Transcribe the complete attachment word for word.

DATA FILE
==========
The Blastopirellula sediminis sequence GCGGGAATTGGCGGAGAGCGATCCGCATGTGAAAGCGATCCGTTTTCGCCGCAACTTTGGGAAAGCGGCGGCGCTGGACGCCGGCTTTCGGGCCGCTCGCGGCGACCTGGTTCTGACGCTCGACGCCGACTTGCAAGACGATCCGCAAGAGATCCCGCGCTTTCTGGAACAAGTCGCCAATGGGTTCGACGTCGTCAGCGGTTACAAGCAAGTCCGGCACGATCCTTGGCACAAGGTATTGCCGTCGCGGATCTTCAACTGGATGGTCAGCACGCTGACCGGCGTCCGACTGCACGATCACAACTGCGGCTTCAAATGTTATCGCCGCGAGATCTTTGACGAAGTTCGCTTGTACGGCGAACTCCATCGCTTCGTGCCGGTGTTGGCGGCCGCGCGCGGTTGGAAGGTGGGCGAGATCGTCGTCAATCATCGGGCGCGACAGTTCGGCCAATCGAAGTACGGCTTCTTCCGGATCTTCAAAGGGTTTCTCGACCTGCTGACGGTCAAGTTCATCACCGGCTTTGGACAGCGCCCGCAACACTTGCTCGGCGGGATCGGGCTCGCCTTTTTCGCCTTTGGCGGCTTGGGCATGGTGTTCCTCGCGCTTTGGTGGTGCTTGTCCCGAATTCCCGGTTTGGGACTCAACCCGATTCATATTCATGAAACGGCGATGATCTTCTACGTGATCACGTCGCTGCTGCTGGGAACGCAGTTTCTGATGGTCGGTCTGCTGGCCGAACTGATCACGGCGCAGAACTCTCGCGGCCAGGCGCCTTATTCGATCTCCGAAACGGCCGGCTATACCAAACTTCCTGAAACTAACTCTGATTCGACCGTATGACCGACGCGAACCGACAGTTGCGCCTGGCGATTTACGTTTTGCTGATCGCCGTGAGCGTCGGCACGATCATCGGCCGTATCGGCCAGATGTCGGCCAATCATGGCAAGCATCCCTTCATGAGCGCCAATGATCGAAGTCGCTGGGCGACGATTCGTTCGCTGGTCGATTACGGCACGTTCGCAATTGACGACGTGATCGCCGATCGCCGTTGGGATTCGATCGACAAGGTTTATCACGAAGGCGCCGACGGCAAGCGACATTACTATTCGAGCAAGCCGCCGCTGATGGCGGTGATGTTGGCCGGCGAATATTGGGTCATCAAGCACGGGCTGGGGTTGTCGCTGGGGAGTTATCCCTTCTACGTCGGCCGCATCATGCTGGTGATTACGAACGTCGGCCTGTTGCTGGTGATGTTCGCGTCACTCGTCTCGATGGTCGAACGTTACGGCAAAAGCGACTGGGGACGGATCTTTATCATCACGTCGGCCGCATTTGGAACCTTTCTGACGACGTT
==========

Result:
The Blastopirellula sediminis sequence GCGGGAATTGGCGGAGAGCGATCCGCATGTGAAAGCGATCCGTTTTCGCCGCAACTTTGGGAAAGCGGCGGCGCTGGACGCCGGCTTTCGGGCCGCTCGCGGCGACCTGGTTCTGACGCTCGACGCCGACTTGCAAGACGATCCGCAAGAGATCCCGCGCTTTCTGGAACAAGTCGCCAATGGGTTCGACGTCGTCAGCGGTTACAAGCAAGTCCGGCACGATCCTTGGCACAAGGTATTGCCGTCGCGGATCTTCAACTGGATGGTCAGCACGCTGACCGGCGTCCGACTGCACGATCACAACTGCGGCTTCAAATGTTATCGCCGCGAGATCTTTGACGAAGTTCGCTTGTACGGCGAACTCCATCGCTTCGTGCCGGTGTTGGCGGCCGCGCGCGGTTGGAAGGTGGGCGAGATCGTCGTCAATCATCGGGCGCGACAGTTCGGCCAATCGAAGTACGGCTTCTTCCGGATCTTCAAAGGGTTTCTCGACCTGCTGACGGTCAAGTTCATCACCGGCTTTGGACAGCGCCCGCAACACTTGCTCGGCGGGATCGGGCTCGCCTTTTTCGCCTTTGGCGGCTTGGGCATGGTGTTCCTCGCGCTTTGGTGGTGCTTGTCCCGAATTCCCGGTTTGGGACTCAACCCGATTCATATTCATGAAACGGCGATGATCTTCTACGTGATCACGTCGCTGCTGCTGGGAACGCAGTTTCTGATGGTCGGTCTGCTGGCCGAACTGATCACGGCGCAGAACTCTCGCGGCCAGGCGCCTTATTCGATCTCCGAAACGGCCGGCTATACCAAACTTCCTGAAACTAACTCTGATTCGACCGTATGACCGACGCGAACCGACAGTTGCGCCTGGCGATTTACGTTTTGCTGATCGCCGTGAGCGTCGGCACGATCATCGGCCGTATCGGCCAGATGTCGGCCAATCATGGCAAGCATCCCTTCATGAGCGCCAATGATCGAAGTCGCTGGGCGACGATTCGTTCGCTGGTCGATTACGGCACGTTCGCAATTGACGACGTGATCGCCGATCGCCGTTGGGATTCGATCGACAAGGTTTATCACGAAGGCGCCGACGGCAAGCGACATTACTATTCGAGCAAGCCGCCGCTGATGGCGGTGATGTTGGCCGGCGAATATTGGGTCATCAAGCACGGGCTGGGGTTGTCGCTGGGGAGTTATCCCTTCTACGTCGGCCGCATCATGCTGGTGATTACGAACGTCGGCCTGTTGCTGGTGATGTTCGCGTCACTCGTCTCGATGGTCGAACGTTACGGCAAAAGCGACTGGGGACGGATCTTTATCATCACGTCGGCCGCATTTGGAACCTTTCTGACGACGTT